“Oh heavens, I’ve said the wrong thing!”

Philip pretends that he and Francesca often meet up with Sebastian. He confronts Francesca, who is contrite and says it wasn’t much. They have a row, clear the air, and decide to continue as before, with one difference:

“‘Drop me?’, Margy said, and Francesca nodded . . . ‘It’s how Philip feels.'”

“On the pavement . . . they stood for a moment in a chill November wind, then moved away in their two different directions.”

This is the body of the story, but it begins with Francesca’s two sons, aged six and eight, pouring wet cement into their father’s new golf bag, complete with new clubs. Even thinking about this makes me laugh. Trevor writes it down in such a matter of fact way, without as much as an exclamation mark.

“Sharing the handle of the bucket, they found they could manage to convey their load . . . they had practised; they knew what they were doing.”

“‘We know nothing about it,’ Jason instructed his brother. ‘Nothing about it,’ Ben obediently repeated.”

Francesca is oblivious; Margy sees it straight away but says nothing and the four sit down to lunch. Ben decides to break the monotonous silence and mentions his teacher:

“‘Miss Martindale’s mother died . . . a man interfered with her.'”

His mother is shocked but Margy is amused.

“Ben said all the girls had cried, that Miss Martindale herself had cried, that her face was creased and funny because actually she’d been crying all night. Margy watched Jason worrying in case his brother went too far.”

And that’s all there is about the boys, except for a sentence to say that when tackled by their angry father they said it was just a joke. But for me, they make the story memorable. I loved the pair of them. Very often children are interesting and exciting and you wonder what will become of them. But generally very little does; they grow up and stop pouring cement into new golf bags.

The writing, as always, is delicious.

The loving-est story I ever read.

“The shirt seemed heavy until he saw there was another shirt inside it, the sleeves carefully worked down inside Jack’s sleeves. It was his own plaid shirt, lost, he’d thought, long ago in some damn laundry, his dirty shirt, the pocket ripped, buttons missing, stolen by Jack and hidden here inside Jack’s own shirt, the pair like two skins, one inside the other, two in one. He pressed his face into the fabric and breathed in slowly through his mouth and nose, hoping for the faintest smoke and mountain sage and salty sweet stink of Jack but there was no real scent, only the memory of it, the imagined power of Brokeback Mountain of which nothing was left but what he held in his hands.”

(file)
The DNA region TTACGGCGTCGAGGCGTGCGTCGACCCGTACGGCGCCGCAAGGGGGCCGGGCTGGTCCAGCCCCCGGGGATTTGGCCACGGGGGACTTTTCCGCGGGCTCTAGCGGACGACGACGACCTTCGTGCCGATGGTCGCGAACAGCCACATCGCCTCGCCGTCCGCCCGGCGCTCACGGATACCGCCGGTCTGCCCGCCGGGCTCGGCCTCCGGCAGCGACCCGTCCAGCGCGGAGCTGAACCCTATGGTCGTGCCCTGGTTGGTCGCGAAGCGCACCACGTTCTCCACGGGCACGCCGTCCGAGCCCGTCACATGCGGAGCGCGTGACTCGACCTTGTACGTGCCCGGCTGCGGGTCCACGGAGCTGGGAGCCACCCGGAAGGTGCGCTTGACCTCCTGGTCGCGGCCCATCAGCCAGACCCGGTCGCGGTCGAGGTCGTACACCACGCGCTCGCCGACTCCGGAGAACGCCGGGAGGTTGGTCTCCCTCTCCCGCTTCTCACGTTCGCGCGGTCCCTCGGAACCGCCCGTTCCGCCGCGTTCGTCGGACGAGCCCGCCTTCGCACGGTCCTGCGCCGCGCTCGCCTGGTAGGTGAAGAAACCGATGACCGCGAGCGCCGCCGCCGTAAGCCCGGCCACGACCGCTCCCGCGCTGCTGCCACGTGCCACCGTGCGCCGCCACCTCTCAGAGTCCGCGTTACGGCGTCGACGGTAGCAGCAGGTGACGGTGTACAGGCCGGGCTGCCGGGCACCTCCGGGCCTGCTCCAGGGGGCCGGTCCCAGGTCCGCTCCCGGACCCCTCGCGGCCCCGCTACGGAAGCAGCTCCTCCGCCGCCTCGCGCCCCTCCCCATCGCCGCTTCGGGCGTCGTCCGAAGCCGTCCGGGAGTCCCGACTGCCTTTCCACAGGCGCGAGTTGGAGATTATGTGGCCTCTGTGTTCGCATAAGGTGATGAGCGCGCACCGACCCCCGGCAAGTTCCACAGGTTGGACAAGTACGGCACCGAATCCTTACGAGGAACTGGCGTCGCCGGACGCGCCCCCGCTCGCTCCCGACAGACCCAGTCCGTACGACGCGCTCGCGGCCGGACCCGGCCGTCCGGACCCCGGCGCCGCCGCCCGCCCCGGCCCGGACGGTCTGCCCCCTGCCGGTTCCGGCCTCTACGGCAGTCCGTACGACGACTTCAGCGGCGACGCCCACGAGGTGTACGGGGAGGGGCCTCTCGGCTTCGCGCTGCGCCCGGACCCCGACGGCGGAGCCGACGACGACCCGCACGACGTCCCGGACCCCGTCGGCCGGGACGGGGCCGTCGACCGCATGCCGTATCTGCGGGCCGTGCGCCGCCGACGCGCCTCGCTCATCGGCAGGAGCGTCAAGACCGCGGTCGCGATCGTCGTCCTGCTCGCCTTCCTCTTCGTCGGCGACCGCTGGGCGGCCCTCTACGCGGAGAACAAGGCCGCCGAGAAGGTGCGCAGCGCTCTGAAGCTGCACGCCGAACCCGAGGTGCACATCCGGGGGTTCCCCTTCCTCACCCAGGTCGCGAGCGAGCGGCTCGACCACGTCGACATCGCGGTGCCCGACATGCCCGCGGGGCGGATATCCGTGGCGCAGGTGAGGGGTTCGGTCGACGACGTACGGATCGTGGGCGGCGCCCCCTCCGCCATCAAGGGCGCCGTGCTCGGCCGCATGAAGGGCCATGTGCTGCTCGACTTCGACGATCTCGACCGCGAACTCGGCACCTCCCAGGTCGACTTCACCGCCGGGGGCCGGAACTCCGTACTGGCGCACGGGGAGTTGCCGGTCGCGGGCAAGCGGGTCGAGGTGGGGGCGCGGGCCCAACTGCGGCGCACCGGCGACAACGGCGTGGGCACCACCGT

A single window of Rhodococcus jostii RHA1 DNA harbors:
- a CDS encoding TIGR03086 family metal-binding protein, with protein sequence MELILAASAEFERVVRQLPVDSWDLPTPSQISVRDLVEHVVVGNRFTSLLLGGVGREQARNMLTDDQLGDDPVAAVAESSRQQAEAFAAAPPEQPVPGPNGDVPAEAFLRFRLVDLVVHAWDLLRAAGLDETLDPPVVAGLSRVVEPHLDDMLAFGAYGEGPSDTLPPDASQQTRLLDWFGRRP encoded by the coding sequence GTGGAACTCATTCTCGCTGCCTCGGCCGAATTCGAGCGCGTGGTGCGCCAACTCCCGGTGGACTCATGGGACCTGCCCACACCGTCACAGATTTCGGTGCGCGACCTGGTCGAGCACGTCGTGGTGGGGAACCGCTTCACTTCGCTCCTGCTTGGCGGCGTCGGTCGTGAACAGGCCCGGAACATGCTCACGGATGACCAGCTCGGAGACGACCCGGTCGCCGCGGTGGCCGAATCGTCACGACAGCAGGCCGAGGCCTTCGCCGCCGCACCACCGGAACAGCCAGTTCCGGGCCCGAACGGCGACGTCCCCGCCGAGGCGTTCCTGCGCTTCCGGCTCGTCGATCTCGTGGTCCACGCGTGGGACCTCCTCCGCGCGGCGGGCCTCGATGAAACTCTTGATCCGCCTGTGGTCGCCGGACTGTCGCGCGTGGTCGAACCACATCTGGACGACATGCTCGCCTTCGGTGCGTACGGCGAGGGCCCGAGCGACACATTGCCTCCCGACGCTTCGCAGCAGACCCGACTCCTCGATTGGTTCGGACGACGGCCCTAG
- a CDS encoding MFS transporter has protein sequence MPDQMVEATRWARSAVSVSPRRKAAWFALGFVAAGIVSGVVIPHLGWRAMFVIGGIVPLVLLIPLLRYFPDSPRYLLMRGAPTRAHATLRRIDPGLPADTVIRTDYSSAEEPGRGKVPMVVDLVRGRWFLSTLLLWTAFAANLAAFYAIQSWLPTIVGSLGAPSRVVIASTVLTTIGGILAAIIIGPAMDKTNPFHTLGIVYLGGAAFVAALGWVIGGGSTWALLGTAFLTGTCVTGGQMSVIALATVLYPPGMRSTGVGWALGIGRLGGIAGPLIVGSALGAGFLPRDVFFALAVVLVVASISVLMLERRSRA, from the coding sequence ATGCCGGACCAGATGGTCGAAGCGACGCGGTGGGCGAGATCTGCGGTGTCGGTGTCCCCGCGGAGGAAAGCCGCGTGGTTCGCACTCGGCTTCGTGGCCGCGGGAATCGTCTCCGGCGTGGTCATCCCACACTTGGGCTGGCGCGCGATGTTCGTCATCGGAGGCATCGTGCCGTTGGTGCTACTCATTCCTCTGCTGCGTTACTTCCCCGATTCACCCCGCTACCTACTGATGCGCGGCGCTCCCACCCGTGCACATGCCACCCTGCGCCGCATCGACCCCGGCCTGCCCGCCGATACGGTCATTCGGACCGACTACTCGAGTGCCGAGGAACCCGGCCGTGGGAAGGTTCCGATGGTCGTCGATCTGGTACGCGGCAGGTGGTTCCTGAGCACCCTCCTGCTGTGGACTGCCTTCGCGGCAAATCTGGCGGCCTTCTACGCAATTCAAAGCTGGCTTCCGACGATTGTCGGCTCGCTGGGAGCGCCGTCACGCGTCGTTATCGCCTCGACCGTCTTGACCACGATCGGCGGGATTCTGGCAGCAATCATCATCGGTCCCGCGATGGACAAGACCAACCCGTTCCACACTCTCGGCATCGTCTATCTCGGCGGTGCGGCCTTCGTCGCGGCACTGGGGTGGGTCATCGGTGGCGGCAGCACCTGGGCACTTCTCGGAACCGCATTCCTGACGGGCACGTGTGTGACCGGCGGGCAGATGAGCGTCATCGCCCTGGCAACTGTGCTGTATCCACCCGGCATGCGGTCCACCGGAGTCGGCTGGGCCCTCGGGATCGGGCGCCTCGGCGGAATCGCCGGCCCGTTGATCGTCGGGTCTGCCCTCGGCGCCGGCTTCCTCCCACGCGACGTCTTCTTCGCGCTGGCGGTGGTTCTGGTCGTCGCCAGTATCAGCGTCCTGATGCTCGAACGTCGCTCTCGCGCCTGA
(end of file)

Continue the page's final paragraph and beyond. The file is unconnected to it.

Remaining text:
And:

“There was some open space between what he knew and what he tried to believe, but nothing could be done about it, and if you can’t fix it you’ve got to stand it.”

The most loving story I ever read; I made family and friends read it too – years before the movie, which I also enjoyed.

BROKEBACK MOUNTAIN by Annie Proulx

“ALMOST WHOLE” a poem about love and loss.

The punch is spiked with glory

My senses leaping and alive

For tonight to listen is enough

And through the music of the music

Runs an old familiar voice

A thread of scarlet joy, moving

In my blood, weaving through my heart

And lungs and lights, pulling tighter

Ever tighter ‘til I scarcely breathe

Caught like a bunch of doe-eyed pansies

My eyes are dark and wild with wonder

At such intensity of being

That I must weep for being almost whole.

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Some of my Favourite Movies

  1. Jean de Florette et Manon des Sources – Claude Berri
  2. The Godfather 1 and 2 – Francis Ford Coppola
  3. Fargo – The Coen Brothers
  4. La Strada – Federico Fellini
  5. Some Like it Hot – Billy Wilder
  6. Babette’s Feast – Gabriel Axel
  7. Death in Venice – Luchino Visconti
  8. Volver – Pedro Almodóvar
  9. Gone with the Wind – David O Selznick
  10. La Belle et la Bete – Jean Cocteau
  11. Once Upon a Time in Hollywood – Quentin Tarantino
  12. There Will be Blood – Paul Thomas Anderson

I’m going to stop here. There are still quite a lot of 2019 movies I’ve to see; I’ll probably have to rewrite the list again . . . Anyone else like to post a list?